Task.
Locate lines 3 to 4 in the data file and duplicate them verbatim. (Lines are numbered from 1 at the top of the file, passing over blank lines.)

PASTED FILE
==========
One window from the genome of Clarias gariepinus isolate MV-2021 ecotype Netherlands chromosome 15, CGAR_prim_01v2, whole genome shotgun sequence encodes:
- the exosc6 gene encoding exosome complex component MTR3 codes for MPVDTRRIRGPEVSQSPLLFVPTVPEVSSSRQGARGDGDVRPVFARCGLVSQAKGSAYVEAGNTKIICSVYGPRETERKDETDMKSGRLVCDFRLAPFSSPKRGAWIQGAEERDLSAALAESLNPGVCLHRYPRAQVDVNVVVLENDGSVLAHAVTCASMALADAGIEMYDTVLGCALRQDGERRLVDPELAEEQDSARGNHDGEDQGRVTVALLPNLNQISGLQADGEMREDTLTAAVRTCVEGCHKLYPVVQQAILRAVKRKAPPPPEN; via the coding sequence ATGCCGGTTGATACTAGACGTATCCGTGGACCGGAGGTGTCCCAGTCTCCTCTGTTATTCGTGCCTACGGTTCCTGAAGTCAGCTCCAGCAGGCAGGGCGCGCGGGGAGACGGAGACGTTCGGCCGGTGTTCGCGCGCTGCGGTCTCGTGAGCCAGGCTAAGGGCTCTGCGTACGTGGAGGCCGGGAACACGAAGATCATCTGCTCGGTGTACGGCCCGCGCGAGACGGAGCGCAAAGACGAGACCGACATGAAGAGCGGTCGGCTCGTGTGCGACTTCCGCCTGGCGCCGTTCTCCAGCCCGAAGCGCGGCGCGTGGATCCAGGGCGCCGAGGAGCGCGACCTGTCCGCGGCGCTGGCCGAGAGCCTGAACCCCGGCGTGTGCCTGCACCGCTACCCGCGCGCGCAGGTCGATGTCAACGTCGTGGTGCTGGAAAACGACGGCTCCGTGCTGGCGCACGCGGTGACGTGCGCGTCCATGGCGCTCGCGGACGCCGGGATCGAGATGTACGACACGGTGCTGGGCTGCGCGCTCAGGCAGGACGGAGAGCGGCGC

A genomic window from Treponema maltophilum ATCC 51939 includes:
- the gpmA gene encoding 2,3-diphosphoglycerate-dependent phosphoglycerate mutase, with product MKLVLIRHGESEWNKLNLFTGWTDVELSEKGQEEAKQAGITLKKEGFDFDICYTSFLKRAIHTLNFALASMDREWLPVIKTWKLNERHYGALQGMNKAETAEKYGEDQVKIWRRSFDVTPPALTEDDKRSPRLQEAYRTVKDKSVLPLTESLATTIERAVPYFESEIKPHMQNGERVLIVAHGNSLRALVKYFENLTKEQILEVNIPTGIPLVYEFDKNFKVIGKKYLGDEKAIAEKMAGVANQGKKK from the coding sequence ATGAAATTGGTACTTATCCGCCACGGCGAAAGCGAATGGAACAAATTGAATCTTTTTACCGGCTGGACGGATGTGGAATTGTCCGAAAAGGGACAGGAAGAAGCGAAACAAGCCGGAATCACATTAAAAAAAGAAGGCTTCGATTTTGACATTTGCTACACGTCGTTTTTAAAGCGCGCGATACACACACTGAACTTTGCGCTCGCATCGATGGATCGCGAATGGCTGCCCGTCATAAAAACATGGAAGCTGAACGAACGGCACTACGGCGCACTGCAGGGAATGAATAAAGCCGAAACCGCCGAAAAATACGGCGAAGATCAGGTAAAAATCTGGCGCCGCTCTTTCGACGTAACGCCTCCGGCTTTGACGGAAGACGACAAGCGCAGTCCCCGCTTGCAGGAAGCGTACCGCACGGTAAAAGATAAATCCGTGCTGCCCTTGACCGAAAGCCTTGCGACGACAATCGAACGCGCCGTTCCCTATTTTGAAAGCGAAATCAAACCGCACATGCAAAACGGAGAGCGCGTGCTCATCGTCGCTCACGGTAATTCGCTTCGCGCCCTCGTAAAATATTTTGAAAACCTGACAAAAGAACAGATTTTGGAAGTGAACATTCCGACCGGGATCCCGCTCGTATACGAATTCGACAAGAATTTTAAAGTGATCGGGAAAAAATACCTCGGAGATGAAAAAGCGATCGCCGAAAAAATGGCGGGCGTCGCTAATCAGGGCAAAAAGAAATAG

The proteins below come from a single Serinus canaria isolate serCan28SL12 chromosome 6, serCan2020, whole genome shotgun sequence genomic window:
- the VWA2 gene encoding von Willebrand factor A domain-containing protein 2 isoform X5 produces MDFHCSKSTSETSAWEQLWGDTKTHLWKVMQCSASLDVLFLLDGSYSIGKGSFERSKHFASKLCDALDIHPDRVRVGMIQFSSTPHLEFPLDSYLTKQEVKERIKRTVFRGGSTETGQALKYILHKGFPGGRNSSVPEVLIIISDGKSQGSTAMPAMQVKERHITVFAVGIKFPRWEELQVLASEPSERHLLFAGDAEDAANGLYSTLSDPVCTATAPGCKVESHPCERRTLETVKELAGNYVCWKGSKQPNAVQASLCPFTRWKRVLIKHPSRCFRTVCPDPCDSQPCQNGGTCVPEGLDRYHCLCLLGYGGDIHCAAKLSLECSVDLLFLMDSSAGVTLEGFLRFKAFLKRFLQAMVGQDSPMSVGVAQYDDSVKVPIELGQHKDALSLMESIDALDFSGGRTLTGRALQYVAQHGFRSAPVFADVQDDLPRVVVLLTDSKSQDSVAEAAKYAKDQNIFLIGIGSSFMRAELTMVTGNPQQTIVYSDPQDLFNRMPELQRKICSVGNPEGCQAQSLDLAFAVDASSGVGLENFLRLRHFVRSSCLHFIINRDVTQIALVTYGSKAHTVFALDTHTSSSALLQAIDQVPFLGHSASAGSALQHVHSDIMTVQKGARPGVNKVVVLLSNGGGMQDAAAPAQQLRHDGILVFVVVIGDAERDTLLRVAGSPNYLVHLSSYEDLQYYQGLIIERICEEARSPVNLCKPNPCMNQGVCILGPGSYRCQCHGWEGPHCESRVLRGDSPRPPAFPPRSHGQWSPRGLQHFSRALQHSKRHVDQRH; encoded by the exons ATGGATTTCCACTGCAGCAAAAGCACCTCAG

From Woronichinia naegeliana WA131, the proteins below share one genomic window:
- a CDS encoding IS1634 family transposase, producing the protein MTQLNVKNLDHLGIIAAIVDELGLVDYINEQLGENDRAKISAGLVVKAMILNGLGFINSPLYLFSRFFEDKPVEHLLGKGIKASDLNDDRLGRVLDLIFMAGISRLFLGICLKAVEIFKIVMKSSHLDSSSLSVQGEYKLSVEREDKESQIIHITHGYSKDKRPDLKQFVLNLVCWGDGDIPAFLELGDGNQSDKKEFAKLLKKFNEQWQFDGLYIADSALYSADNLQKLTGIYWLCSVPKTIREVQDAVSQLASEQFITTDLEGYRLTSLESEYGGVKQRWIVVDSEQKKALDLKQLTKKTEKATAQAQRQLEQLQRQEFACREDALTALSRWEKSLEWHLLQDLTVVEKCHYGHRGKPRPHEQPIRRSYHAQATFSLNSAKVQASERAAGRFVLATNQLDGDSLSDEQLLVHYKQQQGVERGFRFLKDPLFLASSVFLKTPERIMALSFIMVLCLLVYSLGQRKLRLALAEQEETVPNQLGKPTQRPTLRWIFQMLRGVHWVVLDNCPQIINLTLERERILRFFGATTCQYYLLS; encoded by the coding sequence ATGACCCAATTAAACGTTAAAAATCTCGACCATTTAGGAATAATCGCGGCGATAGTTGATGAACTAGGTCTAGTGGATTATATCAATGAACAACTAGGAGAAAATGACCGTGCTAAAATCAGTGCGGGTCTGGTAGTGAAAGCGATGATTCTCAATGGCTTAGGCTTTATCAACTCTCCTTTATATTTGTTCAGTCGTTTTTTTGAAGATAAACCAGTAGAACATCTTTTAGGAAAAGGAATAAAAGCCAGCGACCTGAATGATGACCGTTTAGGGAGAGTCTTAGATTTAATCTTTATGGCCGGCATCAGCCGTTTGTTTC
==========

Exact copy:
A genomic window from Treponema maltophilum ATCC 51939 includes:
- the gpmA gene encoding 2,3-diphosphoglycerate-dependent phosphoglycerate mutase, with product MKLVLIRHGESEWNKLNLFTGWTDVELSEKGQEEAKQAGITLKKEGFDFDICYTSFLKRAIHTLNFALASMDREWLPVIKTWKLNERHYGALQGMNKAETAEKYGEDQVKIWRRSFDVTPPALTEDDKRSPRLQEAYRTVKDKSVLPLTESLATTIERAVPYFESEIKPHMQNGERVLIVAHGNSLRALVKYFENLTKEQILEVNIPTGIPLVYEFDKNFKVIGKKYLGDEKAIAEKMAGVANQGKKK from the coding sequence ATGAAATTGGTACTTATCCGCCACGGCGAAAGCGAATGGAACAAATTGAATCTTTTTACCGGCTGGACGGATGTGGAATTGTCCGAAAAGGGACAGGAAGAAGCGAAACAAGCCGGAATCACATTAAAAAAAGAAGGCTTCGATTTTGACATTTGCTACACGTCGTTTTTAAAGCGCGCGATACACACACTGAACTTTGCGCTCGCATCGATGGATCGCGAATGGCTGCCCGTCATAAAAACATGGAAGCTGAACGAACGGCACTACGGCGCACTGCAGGGAATGAATAAAGCCGAAACCGCCGAAAAATACGGCGAAGATCAGGTAAAAATCTGGCGCCGCTCTTTCGACGTAACGCCTCCGGCTTTGACGGAAGACGACAAGCGCAGTCCCCGCTTGCAGGAAGCGTACCGCACGGTAAAAGATAAATCCGTGCTGCCCTTGACCGAAAGCCTTGCGACGACAATCGAACGCGCCGTTCCCTATTTTGAAAGCGAAATCAAACCGCACATGCAAAACGGAGAGCGCGTGCTCATCGTCGCTCACGGTAATTCGCTTCGCGCCCTCGTAAAATATTTTGAAAACCTGACAAAAGAACAGATTTTGGAAGTGAACATTCCGACCGGGATCCCGCTCGTATACGAATTCGACAAGAATTTTAAAGTGATCGGGAAAAAATACCTCGGAGATGAAAAAGCGATCGCCGAAAAAATGGCGGGCGTCGCTAATCAGGGCAAAAAGAAATAG